Creating an open-source two-phase fluid-structure interaction model of a trabecular bone structure validated against a 3D printed experimental trabecular bone structure specimen

Research output: Contribution to conferencePoster

Abstract

Several numerical models are demonstrating the large effect of the interaction between trabecular bone and bone marrow(1). However, the most representative validations published to date have used an approximated geometry(2). This study aimed to create a representative open-source fluid-structure interaction (FSI) model validated against data obtained through experiments on the same structure. The geometry for the mesh of the physiological model was obtained by μ-CT scanning and segmenting the experimental specimen of a trabecular bone structure. The experimental specimen was obtained by μ-CT scanning, segmenting, enlarging and 3D printing a sectioned porcine trabecular bone. The model was set up using the modified fsiFoam solver of the foam-extend-4.0 FSI toolkit. Replicating the experimental testing (20 experiments per fluid, 5 repetitions per experiment), one model was set up using water and one using silicon oil (ν = 3.5e- 4 m2/s) for the fluid domain. A two-phase fluid solver was chosen to mimic the free surface of the fluid during testing. The solid domain was subjected to a vertical displacement of -0.5 mm in 0.13 s as done in the experiments. Pressure data were extracted at the location of the equivalent experimental pressure tappings. After validating the model against the experimental data, the model was run using physiological data input for trabecular bone and a power-law rheology model for bone marrow. The experimental loading of the bone structure resulted in a variation of pressure throughout the structure ranging from 0.01 kPa – 0.025 kPa. The fluid type further influenced this effect. The simulation results for the pressure around the pressure tappings were compared and demonstrated similar variations. The physiological model showed variation in pressure depending on the structural environment as well. The current model reflects the importance of taking into account the sophisticated structure of trabecular bone when creating a validated model. References: (1) Laouira et al., Comput Methods Biomech Biomed Engin, 18:1, 1974-5, 2015. (2) Birmingham. et al., Annals of Biomedical Engineering, 41:4, 814-826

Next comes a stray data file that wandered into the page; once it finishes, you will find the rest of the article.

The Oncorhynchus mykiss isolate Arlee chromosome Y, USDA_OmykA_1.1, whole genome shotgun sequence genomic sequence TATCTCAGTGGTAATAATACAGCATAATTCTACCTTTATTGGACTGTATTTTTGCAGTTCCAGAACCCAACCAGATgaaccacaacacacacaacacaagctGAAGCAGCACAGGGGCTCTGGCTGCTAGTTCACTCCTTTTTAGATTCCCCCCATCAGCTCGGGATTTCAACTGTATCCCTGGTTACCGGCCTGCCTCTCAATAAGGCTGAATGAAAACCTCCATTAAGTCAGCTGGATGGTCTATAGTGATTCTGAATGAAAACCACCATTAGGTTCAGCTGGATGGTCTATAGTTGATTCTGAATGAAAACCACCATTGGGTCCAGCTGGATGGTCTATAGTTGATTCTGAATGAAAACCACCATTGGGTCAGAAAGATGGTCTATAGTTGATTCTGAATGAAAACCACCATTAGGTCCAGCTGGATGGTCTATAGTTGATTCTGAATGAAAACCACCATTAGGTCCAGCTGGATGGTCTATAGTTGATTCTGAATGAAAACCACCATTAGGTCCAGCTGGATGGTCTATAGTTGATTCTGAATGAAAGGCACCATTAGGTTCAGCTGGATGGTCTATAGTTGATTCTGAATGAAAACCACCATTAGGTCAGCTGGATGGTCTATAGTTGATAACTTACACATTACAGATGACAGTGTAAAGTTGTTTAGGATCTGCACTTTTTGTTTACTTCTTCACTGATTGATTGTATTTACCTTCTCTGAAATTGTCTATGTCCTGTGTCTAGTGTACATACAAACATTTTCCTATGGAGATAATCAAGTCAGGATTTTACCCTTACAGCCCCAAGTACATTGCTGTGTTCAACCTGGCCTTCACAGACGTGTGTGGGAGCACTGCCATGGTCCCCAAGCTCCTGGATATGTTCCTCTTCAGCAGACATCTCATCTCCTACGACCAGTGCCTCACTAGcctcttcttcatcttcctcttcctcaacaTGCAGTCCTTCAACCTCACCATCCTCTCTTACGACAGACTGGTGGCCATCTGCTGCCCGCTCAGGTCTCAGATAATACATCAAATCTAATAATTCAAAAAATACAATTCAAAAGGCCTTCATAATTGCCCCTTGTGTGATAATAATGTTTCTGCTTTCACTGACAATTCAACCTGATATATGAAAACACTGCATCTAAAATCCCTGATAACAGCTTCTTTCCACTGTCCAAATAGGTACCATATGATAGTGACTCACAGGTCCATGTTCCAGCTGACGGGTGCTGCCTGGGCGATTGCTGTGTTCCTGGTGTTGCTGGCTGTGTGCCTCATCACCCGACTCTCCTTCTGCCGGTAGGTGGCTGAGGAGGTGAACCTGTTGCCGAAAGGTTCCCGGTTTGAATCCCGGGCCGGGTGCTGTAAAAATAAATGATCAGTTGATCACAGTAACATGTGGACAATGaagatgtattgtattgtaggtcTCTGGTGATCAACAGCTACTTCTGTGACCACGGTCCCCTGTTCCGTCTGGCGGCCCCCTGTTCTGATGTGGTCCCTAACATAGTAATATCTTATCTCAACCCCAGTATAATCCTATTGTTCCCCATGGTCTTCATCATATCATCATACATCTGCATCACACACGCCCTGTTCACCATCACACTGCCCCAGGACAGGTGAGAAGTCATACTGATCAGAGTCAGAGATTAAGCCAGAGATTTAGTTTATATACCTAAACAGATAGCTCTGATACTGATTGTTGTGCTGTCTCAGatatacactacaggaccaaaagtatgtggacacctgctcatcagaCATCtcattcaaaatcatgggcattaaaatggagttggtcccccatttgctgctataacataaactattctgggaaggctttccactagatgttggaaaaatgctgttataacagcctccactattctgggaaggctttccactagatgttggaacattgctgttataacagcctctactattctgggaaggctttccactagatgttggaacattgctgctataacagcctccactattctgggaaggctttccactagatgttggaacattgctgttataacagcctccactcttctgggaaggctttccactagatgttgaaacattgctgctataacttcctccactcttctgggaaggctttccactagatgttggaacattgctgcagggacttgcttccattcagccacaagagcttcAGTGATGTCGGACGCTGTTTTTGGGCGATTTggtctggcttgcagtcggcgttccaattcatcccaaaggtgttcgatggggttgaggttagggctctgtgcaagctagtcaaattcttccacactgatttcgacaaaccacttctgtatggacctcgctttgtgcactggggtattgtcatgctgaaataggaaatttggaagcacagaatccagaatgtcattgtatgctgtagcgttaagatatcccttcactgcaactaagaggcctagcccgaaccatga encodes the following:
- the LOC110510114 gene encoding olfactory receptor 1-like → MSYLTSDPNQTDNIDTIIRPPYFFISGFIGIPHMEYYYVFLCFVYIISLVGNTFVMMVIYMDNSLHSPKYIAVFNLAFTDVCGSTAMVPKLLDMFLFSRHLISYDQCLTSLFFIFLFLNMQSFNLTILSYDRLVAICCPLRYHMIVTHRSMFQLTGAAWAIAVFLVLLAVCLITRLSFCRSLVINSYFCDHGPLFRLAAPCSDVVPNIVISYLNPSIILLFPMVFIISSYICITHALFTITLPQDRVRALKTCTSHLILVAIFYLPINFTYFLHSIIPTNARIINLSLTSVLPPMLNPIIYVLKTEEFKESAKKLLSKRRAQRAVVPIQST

Original languageEnglish
Publication statusPublished - 2019
EventBone Research Society and British Orthopaedic Research Society 5th Joint Meeting - Sir Martin Evans Building, School of Biosciences, Cardiff University, Cardiff, UK United Kingdom
Duration: 4 Sep 20196 Sep 2019
https://boneresearchsociety.org/meeting/cardiff2019/

Conference

ConferenceBone Research Society and British Orthopaedic Research Society 5th Joint Meeting
Abbreviated titleBRS/BORS 5th Joint Meeting
CountryUK United Kingdom
CityCardiff
Period4/09/196/09/19
Internet address

Cite this

Frank, E., Cookson, A., & Gill, R. (2019). Creating an open-source two-phase fluid-structure interaction model of a trabecular bone structure validated against a 3D printed experimental trabecular bone structure specimen. Poster session presented at Bone Research Society and British Orthopaedic Research Society 5th Joint Meeting, Cardiff, UK United Kingdom.

Creating an open-source two-phase fluid-structure interaction model of a trabecular bone structure validated against a 3D printed experimental trabecular bone structure specimen. / Frank, Evelyn; Cookson, Andrew; Gill, Richie.

2019. Poster session presented at Bone Research Society and British Orthopaedic Research Society 5th Joint Meeting, Cardiff, UK United Kingdom.

Research output: Contribution to conferencePoster

Frank, E, Cookson, A & Gill, R 2019, 'Creating an open-source two-phase fluid-structure interaction model of a trabecular bone structure validated against a 3D printed experimental trabecular bone structure specimen' Bone Research Society and British Orthopaedic Research Society 5th Joint Meeting, Cardiff, UK United Kingdom, 4/09/19 - 6/09/19, .
Frank E, Cookson A, Gill R. Creating an open-source two-phase fluid-structure interaction model of a trabecular bone structure validated against a 3D printed experimental trabecular bone structure specimen. 2019. Poster session presented at Bone Research Society and British Orthopaedic Research Society 5th Joint Meeting, Cardiff, UK United Kingdom.